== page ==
Arrow-right Camera
News >  Spokane

Debate Round III: Where the candidates stand on debt and entitlements

In this Feb. 11, 2005 file photo, trays of printed social security checks wait to be mailed from the U.S. Treasury's Financial Management services facility in Philadelphia. (Bradley C Bower / AP)
In this Feb. 11, 2005 file photo, trays of printed social security checks wait to be mailed from the U.S. Treasury's Financial Management services facility in Philadelphia. (Bradley C Bower / AP)

Six topics were chosen by moderator Chris Wallace for the third and final presidential debate. The 90-minute event will be divided into six 15-minute segments, with both Hillary Clinton and Donald Trump speaking on the topics. Here’s where the two candidates stand on debt and entitlements, based on their previous statements.

Debt and entitlements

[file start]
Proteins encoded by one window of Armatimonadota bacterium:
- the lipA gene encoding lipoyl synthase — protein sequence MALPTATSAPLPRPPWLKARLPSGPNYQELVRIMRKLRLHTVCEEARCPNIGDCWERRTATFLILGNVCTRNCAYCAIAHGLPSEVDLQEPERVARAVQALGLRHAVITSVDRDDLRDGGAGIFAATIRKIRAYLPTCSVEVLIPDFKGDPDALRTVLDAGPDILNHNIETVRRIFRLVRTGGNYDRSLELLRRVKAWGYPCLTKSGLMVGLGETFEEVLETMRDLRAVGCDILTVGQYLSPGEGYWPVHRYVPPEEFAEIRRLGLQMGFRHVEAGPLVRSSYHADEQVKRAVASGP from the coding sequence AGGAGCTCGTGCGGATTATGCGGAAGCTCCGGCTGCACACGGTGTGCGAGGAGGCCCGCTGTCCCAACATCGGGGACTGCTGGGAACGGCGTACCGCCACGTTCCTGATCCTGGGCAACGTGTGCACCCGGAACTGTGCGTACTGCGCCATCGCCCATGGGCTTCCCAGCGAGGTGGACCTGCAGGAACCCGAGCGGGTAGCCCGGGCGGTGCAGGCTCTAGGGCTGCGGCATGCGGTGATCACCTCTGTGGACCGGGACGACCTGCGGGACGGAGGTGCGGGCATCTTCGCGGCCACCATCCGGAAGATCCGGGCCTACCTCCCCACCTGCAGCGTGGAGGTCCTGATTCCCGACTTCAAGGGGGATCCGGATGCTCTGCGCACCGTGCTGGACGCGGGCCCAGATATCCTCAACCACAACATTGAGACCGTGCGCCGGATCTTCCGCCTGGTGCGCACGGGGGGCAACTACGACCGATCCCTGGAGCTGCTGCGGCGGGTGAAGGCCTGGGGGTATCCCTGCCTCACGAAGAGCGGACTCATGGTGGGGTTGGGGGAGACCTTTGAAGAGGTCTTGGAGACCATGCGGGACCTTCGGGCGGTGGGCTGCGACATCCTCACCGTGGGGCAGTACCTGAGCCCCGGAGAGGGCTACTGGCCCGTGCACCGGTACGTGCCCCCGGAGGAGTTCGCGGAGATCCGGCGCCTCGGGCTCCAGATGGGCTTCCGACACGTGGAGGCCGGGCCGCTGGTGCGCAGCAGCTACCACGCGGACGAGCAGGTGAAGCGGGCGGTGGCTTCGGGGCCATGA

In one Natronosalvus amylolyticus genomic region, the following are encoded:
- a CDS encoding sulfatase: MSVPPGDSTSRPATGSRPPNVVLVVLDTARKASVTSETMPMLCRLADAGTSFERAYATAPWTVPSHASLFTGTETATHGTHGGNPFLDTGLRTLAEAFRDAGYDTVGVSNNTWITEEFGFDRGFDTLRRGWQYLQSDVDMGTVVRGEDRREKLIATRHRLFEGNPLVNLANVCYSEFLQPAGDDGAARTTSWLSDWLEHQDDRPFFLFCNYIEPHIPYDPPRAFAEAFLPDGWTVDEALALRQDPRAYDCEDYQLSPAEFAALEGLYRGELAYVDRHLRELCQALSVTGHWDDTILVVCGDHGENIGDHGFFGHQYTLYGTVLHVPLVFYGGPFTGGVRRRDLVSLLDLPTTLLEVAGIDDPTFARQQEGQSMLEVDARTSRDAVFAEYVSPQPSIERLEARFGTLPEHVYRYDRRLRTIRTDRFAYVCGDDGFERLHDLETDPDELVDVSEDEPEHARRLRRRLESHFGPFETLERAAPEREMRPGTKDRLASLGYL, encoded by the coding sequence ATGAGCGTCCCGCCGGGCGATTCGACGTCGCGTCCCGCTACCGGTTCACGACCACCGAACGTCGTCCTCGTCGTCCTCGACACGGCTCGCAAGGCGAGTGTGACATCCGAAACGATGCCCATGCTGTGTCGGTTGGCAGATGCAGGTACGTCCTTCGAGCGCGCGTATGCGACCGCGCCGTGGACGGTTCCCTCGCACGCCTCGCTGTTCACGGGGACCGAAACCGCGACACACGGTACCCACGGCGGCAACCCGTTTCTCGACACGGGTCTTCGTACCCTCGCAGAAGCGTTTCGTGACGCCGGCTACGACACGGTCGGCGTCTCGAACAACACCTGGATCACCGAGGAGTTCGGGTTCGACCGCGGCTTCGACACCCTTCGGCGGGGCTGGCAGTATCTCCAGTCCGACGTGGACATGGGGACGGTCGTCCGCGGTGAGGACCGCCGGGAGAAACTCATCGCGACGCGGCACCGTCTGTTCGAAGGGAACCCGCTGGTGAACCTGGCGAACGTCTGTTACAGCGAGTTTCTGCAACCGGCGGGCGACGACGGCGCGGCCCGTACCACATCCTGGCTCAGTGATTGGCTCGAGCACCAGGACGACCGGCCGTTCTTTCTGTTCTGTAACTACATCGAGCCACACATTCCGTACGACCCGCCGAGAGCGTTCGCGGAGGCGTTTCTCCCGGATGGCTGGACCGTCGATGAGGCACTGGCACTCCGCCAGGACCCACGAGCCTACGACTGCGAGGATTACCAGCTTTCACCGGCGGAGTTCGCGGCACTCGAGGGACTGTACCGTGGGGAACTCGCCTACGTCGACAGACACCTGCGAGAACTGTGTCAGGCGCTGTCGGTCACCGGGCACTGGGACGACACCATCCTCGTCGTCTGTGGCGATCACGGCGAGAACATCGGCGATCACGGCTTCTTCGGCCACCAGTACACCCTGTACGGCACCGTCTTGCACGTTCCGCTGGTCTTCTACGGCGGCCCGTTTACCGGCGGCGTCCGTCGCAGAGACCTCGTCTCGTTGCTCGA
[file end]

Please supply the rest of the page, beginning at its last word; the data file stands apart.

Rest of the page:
Both Social Security and Medicare are pay-as-go programs, and both are being drained by retiring baby boomers faster than they’re being refilled by younger workers. Both candidates have said they oppose raising the retirement age and cutting cost-of-living increases.

Clinton: She would make the Social Security program more solvent by lifting the cap on income subject to the tax, currently at $118,500, and possibly taxing capital gains and other investment income. She’d like to expand benefits for caregivers and widows. As for Medicare, Clinton wants to allow people to be able to buy into the system at 55 (it’s 65 now), allow Medicare to negotiate prescription prices and bundle payments for multiple providers involved in care, instead of the current a la carte billing for services provided.

Trump: His proposals have been short on specifics, but he’s said he’d fix Social Security by ridding the program of waste, and bolstering economic growth through tax reform and new trade deals. As for Medicare, he has said he’d like to rein in the cost of prescription drugs.

Sources: USA Today, NPR


Subscribe to the Morning Review newsletter

Get the day’s top headlines delivered to your inbox every morning by subscribing to our newsletter

There was a problem subscribing you to the newsletter. Double check your email and try again, or email webteam@spokesman.com

You have been successfully subscribed!